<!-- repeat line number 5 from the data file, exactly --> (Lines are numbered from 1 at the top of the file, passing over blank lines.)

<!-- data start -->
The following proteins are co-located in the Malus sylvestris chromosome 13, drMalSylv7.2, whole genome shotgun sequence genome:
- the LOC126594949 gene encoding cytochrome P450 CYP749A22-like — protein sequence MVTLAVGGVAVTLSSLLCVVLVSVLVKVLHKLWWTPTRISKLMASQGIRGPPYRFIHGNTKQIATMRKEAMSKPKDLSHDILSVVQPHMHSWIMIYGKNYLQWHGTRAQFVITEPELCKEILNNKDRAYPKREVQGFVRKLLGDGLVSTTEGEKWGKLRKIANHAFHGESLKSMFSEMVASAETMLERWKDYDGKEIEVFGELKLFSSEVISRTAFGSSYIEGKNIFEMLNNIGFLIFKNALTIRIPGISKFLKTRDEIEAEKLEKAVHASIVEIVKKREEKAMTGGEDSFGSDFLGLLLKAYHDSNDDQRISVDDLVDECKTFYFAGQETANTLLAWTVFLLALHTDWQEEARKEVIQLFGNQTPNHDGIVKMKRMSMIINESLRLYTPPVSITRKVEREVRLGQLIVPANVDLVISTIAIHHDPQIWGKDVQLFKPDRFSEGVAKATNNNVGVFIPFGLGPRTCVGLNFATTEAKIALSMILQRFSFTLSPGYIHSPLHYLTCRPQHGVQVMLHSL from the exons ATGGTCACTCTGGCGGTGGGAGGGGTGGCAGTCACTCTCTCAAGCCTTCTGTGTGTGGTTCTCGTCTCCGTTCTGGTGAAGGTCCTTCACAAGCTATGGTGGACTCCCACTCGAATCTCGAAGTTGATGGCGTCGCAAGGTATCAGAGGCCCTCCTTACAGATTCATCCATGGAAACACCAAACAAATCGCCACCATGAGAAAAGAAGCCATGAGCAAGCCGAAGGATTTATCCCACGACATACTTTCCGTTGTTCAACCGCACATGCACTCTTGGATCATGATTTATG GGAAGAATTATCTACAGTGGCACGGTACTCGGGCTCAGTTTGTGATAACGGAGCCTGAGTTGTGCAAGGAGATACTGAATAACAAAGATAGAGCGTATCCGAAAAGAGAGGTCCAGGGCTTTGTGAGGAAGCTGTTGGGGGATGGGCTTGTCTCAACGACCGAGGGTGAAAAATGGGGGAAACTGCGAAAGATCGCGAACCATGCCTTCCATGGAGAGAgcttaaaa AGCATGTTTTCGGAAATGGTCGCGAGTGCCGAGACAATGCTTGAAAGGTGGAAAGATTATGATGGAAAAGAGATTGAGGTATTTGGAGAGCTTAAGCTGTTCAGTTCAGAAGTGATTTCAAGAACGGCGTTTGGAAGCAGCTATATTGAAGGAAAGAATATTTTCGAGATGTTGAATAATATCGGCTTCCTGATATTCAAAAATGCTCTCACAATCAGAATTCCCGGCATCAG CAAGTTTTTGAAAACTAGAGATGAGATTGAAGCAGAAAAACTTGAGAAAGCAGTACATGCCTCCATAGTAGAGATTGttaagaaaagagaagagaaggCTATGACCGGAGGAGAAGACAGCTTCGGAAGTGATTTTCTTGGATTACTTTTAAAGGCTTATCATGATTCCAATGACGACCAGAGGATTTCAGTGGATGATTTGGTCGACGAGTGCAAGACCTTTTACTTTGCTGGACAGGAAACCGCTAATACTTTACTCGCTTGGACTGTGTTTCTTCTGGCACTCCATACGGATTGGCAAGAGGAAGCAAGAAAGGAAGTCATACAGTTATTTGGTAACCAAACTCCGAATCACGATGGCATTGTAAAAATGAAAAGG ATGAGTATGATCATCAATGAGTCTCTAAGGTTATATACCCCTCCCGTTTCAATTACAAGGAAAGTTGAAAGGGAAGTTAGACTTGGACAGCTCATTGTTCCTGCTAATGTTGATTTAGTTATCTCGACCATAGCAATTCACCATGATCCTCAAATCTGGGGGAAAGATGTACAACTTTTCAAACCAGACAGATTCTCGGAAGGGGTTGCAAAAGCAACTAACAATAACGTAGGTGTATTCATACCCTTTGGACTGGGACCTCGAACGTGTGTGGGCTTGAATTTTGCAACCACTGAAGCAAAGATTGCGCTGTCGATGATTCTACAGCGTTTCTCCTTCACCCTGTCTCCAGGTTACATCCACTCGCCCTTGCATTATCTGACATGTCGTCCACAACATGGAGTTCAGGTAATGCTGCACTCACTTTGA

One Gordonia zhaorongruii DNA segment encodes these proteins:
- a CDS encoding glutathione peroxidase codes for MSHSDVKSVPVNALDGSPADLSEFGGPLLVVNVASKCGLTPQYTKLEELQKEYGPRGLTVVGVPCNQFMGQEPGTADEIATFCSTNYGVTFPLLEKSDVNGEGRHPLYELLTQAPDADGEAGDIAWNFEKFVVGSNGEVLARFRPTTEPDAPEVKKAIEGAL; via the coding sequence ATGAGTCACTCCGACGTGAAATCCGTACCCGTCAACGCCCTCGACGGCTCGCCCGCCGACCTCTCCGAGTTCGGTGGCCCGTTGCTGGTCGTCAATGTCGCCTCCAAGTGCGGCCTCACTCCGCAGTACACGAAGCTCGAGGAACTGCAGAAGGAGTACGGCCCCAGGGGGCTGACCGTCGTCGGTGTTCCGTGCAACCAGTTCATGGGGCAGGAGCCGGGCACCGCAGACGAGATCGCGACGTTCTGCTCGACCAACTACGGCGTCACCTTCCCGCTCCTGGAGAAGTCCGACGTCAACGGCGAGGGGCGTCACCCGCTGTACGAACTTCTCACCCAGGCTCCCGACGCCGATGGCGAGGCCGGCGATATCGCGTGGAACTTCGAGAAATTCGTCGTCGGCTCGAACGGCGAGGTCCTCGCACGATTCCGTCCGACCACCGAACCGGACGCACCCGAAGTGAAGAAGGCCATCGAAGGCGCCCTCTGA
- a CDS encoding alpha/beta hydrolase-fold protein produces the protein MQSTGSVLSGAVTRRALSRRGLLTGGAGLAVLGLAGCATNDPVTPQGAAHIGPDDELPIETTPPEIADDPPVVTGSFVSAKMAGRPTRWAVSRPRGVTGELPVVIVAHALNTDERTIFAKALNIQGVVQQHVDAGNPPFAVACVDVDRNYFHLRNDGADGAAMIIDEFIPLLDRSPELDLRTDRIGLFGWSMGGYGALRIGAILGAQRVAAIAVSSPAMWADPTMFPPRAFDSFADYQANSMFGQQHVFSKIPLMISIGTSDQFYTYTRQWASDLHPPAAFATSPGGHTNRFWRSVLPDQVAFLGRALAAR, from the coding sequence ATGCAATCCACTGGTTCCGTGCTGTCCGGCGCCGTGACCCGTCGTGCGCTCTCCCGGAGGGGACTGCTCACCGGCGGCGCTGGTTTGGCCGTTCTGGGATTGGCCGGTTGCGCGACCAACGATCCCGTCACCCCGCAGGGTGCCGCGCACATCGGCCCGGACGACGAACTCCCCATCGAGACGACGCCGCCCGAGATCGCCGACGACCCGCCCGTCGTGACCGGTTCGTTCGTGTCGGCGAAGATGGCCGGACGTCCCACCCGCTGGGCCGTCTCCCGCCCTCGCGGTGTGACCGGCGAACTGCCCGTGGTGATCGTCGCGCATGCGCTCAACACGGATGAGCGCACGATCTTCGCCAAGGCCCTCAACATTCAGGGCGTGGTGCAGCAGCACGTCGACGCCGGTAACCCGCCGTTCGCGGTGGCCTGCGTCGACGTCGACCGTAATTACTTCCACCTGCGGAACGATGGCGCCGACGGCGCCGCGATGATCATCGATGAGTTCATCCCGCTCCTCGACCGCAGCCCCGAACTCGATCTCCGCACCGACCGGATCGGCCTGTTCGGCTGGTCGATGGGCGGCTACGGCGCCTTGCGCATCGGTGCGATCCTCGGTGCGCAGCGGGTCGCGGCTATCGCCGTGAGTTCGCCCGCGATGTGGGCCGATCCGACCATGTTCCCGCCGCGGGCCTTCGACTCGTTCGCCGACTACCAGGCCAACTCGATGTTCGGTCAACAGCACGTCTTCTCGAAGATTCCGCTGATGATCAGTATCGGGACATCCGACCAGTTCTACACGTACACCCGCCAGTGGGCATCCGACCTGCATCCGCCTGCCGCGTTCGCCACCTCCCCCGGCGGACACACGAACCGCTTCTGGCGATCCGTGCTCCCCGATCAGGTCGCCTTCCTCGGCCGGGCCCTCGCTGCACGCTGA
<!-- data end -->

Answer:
- a CDS encoding alpha/beta hydrolase-fold protein produces the protein MQSTGSVLSGAVTRRALSRRGLLTGGAGLAVLGLAGCATNDPVTPQGAAHIGPDDELPIETTPPEIADDPPVVTGSFVSAKMAGRPTRWAVSRPRGVTGELPVVIVAHALNTDERTIFAKALNIQGVVQQHVDAGNPPFAVACVDVDRNYFHLRNDGADGAAMIIDEFIPLLDRSPELDLRTDRIGLFGWSMGGYGALRIGAILGAQRVAAIAVSSPAMWADPTMFPPRAFDSFADYQANSMFGQQHVFSKIPLMISIGTSDQFYTYTRQWASDLHPPAAFATSPGGHTNRFWRSVLPDQVAFLGRALAAR, from the coding sequence ATGCAATCCACTGGTTCCGTGCTGTCCGGCGCCGTGACCCGTCGTGCGCTCTCCCGGAGGGGACTGCTCACCGGCGGCGCTGGTTTGGCCGTTCTGGGATTGGCCGGTTGCGCGACCAACGATCCCGTCACCCCGCAGGGTGCCGCGCACATCGGCCCGGACGACGAACTCCCCATCGAGACGACGCCGCCCGAGATCGCCGACGACCCGCCCGTCGTGACCGGTTCGTTCGTGTCGGCGAAGATGGCCGGACGTCCCACCCGCTGGGCCGTCTCCCGCCCTCGCGGTGTGACCGGCGAACTGCCCGTGGTGATCGTCGCGCATGCGCTCAACACGGATGAGCGCACGATCTTCGCCAAGGCCCTCAACATTCAGGGCGTGGTGCAGCAGCACGTCGACGCCGGTAACCCGCCGTTCGCGGTGGCCTGCGTCGACGTCGACCGTAATTACTTCCACCTGCGGAACGATGGCGCCGACGGCGCCGCGATGATCATCGATGAGTTCATCCCGCTCCTCGACCGCAGCCCCGAACTCGATCTCCGCACCGACCGGATCGGCCTGTTCGGCTGGTCGATGGGCGGCTACGGCGCCTTGCGCATCGGTGCGATCCTCGGTGCGCAGCGGGTCGCGGCTATCGCCGTGAGTTCGCCCGCGATGTGGGCCGATCCGACCATGTTCCCGCCGCGGGCCTTCGACTCGTTCGCCGACTACCAGGCCAACTCGATGTTCGGTCAACAGCACGTCTTCTCGAAGATTCCGCTGATGATCAGTATCGGGACATCCGACCAGTTCTACACGTACACCCGCCAGTGGGCATCCGACCTGCATCCGCCTGCCGCGTTCGCCACCTCCCCCGGCGGACACACGAACCGCTTCTGGCGATCCGTGCTCCCCGATCAGGTCGCCTTCCTCGGCCGGGCCCTCGCTGCACGCTGA